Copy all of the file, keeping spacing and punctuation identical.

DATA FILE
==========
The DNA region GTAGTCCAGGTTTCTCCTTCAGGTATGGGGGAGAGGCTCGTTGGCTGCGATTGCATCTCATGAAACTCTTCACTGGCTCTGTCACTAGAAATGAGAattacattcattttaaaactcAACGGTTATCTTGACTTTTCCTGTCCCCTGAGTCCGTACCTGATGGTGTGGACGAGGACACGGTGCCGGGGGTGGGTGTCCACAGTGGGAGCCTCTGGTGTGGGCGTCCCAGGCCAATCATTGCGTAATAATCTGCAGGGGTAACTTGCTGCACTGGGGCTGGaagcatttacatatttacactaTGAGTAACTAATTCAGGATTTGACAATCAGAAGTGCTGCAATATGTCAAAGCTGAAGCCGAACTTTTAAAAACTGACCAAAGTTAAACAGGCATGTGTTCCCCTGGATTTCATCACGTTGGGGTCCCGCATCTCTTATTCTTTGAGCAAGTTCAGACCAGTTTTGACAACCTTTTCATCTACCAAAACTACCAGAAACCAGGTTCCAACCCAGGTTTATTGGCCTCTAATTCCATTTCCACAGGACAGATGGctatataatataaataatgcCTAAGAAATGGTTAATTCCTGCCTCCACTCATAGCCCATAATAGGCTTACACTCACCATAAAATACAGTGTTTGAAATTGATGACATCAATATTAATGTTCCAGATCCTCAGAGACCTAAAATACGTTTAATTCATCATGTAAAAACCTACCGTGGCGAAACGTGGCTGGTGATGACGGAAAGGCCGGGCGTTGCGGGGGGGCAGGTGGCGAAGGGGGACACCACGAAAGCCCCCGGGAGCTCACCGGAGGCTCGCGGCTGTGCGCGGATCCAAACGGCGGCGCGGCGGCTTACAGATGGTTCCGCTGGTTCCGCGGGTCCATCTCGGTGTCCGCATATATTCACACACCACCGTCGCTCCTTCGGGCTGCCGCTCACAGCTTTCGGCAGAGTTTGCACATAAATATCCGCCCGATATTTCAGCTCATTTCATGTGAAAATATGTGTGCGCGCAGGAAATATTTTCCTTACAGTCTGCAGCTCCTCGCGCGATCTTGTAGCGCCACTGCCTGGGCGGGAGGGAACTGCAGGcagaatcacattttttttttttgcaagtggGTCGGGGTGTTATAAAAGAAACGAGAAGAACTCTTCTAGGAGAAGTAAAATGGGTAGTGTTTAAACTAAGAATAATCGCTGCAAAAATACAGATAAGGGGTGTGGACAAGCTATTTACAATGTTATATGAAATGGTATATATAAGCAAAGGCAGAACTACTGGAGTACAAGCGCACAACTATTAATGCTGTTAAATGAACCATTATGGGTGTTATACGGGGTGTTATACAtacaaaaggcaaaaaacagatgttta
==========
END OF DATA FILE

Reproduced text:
The DNA region GTAGTCCAGGTTTCTCCTTCAGGTATGGGGGAGAGGCTCGTTGGCTGCGATTGCATCTCATGAAACTCTTCACTGGCTCTGTCACTAGAAATGAGAattacattcattttaaaactcAACGGTTATCTTGACTTTTCCTGTCCCCTGAGTCCGTACCTGATGGTGTGGACGAGGACACGGTGCCGGGGGTGGGTGTCCACAGTGGGAGCCTCTGGTGTGGGCGTCCCAGGCCAATCATTGCGTAATAATCTGCAGGGGTAACTTGCTGCACTGGGGCTGGaagcatttacatatttacactaTGAGTAACTAATTCAGGATTTGACAATCAGAAGTGCTGCAATATGTCAAAGCTGAAGCCGAACTTTTAAAAACTGACCAAAGTTAAACAGGCATGTGTTCCCCTGGATTTCATCACGTTGGGGTCCCGCATCTCTTATTCTTTGAGCAAGTTCAGACCAGTTTTGACAACCTTTTCATCTACCAAAACTACCAGAAACCAGGTTCCAACCCAGGTTTATTGGCCTCTAATTCCATTTCCACAGGACAGATGGctatataatataaataatgcCTAAGAAATGGTTAATTCCTGCCTCCACTCATAGCCCATAATAGGCTTACACTCACCATAAAATACAGTGTTTGAAATTGATGACATCAATATTAATGTTCCAGATCCTCAGAGACCTAAAATACGTTTAATTCATCATGTAAAAACCTACCGTGGCGAAACGTGGCTGGTGATGACGGAAAGGCCGGGCGTTGCGGGGGGGCAGGTGGCGAAGGGGGACACCACGAAAGCCCCCGGGAGCTCACCGGAGGCTCGCGGCTGTGCGCGGATCCAAACGGCGGCGCGGCGGCTTACAGATGGTTCCGCTGGTTCCGCGGGTCCATCTCGGTGTCCGCATATATTCACACACCACCGTCGCTCCTTCGGGCTGCCGCTCACAGCTTTCGGCAGAGTTTGCACATAAATATCCGCCCGATATTTCAGCTCATTTCATGTGAAAATATGTGTGCGCGCAGGAAATATTTTCCTTACAGTCTGCAGCTCCTCGCGCGATCTTGTAGCGCCACTGCCTGGGCGGGAGGGAACTGCAGGcagaatcacattttttttttttgcaagtggGTCGGGGTGTTATAAAAGAAACGAGAAGAACTCTTCTAGGAGAAGTAAAATGGGTAGTGTTTAAACTAAGAATAATCGCTGCAAAAATACAGATAAGGGGTGTGGACAAGCTATTTACAATGTTATATGAAATGGTATATATAAGCAAAGGCAGAACTACTGGAGTACAAGCGCACAACTATTAATGCTGTTAAATGAACCATTATGGGTGTTATACGGGGTGTTATACAtacaaaaggcaaaaaacagatgttta